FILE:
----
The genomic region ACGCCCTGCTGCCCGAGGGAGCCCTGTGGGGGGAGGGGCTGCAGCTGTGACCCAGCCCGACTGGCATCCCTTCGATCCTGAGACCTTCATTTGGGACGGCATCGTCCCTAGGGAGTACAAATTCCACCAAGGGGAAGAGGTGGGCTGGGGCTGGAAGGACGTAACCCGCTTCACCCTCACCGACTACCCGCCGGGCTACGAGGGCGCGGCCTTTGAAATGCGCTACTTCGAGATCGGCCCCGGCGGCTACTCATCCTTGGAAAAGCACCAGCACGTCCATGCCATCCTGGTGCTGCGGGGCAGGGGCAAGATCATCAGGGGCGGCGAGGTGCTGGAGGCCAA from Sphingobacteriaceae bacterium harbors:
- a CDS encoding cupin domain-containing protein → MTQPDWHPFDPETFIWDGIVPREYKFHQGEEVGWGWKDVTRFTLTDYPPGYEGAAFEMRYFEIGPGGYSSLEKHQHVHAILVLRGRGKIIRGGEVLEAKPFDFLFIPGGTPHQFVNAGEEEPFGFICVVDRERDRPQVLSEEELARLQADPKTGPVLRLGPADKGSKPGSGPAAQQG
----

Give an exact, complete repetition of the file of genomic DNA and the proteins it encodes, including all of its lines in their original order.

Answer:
The genomic region ACGCCCTGCTGCCCGAGGGAGCCCTGTGGGGGGAGGGGCTGCAGCTGTGACCCAGCCCGACTGGCATCCCTTCGATCCTGAGACCTTCATTTGGGACGGCATCGTCCCTAGGGAGTACAAATTCCACCAAGGGGAAGAGGTGGGCTGGGGCTGGAAGGACGTAACCCGCTTCACCCTCACCGACTACCCGCCGGGCTACGAGGGCGCGGCCTTTGAAATGCGCTACTTCGAGATCGGCCCCGGCGGCTACTCATCCTTGGAAAAGCACCAGCACGTCCATGCCATCCTGGTGCTGCGGGGCAGGGGCAAGATCATCAGGGGCGGCGAGGTGCTGGAGGCCAA from Sphingobacteriaceae bacterium harbors:
- a CDS encoding cupin domain-containing protein → MTQPDWHPFDPETFIWDGIVPREYKFHQGEEVGWGWKDVTRFTLTDYPPGYEGAAFEMRYFEIGPGGYSSLEKHQHVHAILVLRGRGKIIRGGEVLEAKPFDFLFIPGGTPHQFVNAGEEEPFGFICVVDRERDRPQVLSEEELARLQADPKTGPVLRLGPADKGSKPGSGPAAQQG